Polysaccharides from G. lucidum, L. edodes and G. frondosa administered to healthy mice significantly increase macrophage phagocytosis and NK cell activity.37 Other studies have demonstrated similar immune-enhancing effects on healthy mice with G. frondosa and L. edodes extracts exhibiting increases in IL-12, IL-6, and IFN-γ. In this study, the combination of the G. frondosa and L. edodes extracts have a stronger effect than either extract alone.38 Maitake D fraction increases IL-12 and IFN-γ in healthy mice along with a significant decrease in IL-4 and IL-10.39 C. militaris extract also increases IL-12 and TNF-α cell activity in H1N1 infected mice.40

In vivo animal cancer models

A number of in vivo animal trials explore different mushroom extracts with similar immune effects. Many of these animal studies are cancer models, so they will be mentioned briefly. Agaricus hot water extracts increase IFN-γ, IL-6 and IL-1,41,42 Reishi polysaccharide and triterpene extracts increase inflammatory NFkB, TNF- α, IL1-b, IL-2, IFN-γ 43,44,45,46 Maitake extract increases IL-12, IFN-γ and TNF-α, IL-147,48 and PSK increases IL-12.49 Ganoderma polysaccharides increase NK cells and cytotoxic T cells, IL-1, IL-6 and IL-1.50,51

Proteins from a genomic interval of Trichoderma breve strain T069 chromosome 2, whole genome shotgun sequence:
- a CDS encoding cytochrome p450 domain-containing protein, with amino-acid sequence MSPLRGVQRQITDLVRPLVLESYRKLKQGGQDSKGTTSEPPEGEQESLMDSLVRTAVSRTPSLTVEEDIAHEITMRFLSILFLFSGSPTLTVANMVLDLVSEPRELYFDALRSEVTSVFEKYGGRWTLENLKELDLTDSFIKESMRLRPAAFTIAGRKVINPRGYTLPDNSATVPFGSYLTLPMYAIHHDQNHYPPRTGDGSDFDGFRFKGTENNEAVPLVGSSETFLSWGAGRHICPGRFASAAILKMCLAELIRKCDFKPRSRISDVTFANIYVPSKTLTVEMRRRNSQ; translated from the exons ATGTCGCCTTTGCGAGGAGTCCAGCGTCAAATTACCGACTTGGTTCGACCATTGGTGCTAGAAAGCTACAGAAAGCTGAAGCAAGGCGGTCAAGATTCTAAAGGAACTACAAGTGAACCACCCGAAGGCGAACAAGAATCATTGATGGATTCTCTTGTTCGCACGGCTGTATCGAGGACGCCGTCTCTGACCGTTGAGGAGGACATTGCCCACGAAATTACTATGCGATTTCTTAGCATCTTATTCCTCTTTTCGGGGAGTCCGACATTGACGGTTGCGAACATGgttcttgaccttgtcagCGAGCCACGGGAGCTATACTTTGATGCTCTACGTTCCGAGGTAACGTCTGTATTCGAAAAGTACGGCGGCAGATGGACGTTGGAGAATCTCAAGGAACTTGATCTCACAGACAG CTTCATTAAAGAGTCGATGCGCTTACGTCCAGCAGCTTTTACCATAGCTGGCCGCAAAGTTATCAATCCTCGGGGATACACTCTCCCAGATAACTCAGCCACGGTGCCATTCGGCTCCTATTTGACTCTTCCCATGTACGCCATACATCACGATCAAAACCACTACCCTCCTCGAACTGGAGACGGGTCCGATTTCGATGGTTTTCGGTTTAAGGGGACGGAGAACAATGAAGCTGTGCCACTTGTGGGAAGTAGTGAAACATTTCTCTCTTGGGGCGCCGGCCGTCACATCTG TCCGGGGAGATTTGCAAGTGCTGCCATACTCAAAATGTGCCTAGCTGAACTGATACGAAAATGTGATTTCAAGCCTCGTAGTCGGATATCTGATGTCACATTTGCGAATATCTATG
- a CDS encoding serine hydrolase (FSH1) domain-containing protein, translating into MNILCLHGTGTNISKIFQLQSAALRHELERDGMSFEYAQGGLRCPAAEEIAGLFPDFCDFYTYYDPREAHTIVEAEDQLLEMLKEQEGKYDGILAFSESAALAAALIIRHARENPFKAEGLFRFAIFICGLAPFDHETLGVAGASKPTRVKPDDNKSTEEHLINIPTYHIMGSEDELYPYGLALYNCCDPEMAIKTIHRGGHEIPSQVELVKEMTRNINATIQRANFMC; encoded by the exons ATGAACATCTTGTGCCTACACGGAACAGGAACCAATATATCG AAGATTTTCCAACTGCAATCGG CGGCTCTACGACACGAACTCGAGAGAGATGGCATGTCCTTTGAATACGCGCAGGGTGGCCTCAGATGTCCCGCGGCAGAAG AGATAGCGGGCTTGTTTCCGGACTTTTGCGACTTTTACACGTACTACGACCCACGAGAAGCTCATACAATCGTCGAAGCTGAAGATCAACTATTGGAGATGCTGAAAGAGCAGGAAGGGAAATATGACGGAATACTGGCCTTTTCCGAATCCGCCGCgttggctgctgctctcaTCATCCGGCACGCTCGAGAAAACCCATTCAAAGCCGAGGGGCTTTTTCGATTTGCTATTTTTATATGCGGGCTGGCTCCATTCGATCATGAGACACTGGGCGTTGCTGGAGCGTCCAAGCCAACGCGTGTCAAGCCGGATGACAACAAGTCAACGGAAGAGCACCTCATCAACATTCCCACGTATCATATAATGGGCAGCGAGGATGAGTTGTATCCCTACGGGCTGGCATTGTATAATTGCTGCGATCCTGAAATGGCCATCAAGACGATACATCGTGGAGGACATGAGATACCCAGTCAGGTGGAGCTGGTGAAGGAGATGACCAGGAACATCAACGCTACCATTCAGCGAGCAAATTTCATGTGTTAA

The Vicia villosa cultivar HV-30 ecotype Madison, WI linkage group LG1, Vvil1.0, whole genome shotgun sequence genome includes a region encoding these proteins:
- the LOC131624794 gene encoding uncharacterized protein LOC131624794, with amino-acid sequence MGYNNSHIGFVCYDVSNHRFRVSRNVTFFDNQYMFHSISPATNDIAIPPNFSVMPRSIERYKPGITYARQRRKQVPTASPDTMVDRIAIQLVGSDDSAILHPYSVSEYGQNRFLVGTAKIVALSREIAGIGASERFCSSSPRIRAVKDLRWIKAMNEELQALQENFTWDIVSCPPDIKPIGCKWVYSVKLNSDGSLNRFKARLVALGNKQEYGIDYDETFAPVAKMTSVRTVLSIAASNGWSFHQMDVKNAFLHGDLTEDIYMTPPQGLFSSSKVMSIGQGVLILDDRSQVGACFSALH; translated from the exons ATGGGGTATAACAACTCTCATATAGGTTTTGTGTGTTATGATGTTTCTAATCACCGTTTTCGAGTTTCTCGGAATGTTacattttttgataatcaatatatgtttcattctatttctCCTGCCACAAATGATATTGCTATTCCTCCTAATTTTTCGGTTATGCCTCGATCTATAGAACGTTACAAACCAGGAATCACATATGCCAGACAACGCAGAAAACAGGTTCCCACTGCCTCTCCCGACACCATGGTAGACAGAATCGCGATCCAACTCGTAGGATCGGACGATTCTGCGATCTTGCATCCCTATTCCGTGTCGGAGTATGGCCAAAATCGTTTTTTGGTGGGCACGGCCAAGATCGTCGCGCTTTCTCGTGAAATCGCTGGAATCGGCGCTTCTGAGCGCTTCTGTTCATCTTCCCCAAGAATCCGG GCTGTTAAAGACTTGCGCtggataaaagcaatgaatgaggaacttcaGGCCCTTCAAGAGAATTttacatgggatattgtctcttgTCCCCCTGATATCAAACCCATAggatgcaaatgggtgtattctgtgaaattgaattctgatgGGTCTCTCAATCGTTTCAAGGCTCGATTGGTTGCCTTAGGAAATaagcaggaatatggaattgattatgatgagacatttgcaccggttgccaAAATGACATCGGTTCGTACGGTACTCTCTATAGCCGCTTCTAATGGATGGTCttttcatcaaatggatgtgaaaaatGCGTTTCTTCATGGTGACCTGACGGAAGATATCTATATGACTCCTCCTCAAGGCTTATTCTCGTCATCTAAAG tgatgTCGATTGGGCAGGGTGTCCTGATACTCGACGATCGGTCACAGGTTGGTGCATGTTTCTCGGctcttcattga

Because these are cancer models, so it is not completely clear if the same effects would take place in healthy animal models, though we can deduct from other experiments using healthy volunteers and healthy animals that it is likely that similar immune effects would occur.

In vitro antiviral activity

There are a number of fungal constituents that have antiviral activity in-vitro, including polysaccharides, indole alkaloids, terpenoids, polyketides and lignan derivatives.  Agaricus subfruescens and Grifola frondosa act directly on viral particles, β-glucan protein from A. subfruescens inhibits viral adsorption into the cell,  polysaccharides from A. subfruescens and polysaccharopeptide from T. versicolor inhibit viral replication, and triterpenes from Ganoderma spp directly kill virus proteins.52

The fruiting body ethanol-water extract of T. versicolor extract increases the TH1-related cytokines IL-2, IL-12, IL-18 and IFN-γ.53,54 As most of the research done on T. versicolor is with an isolated constituent, PSK, it is significant that this study, which used whole fruiting body extract, exhibits immune stimulating qualities.

Maitake fruiting body extract does not show direct antiviral activity to influenza A but does exhibit antiviral activity through macrophage activation and an increase in TNF-α production. 55

L. edodes mycelium directly inhibits influenza virus growth at early phases of infection, possibly during the entry process of viral particles to host cells. The in vivo administration stimulated an increase in innate immunity as well, suggesting that Shiitake mycelium has antiviral effects through both inhibition of initial viral replication and immune stimulation.56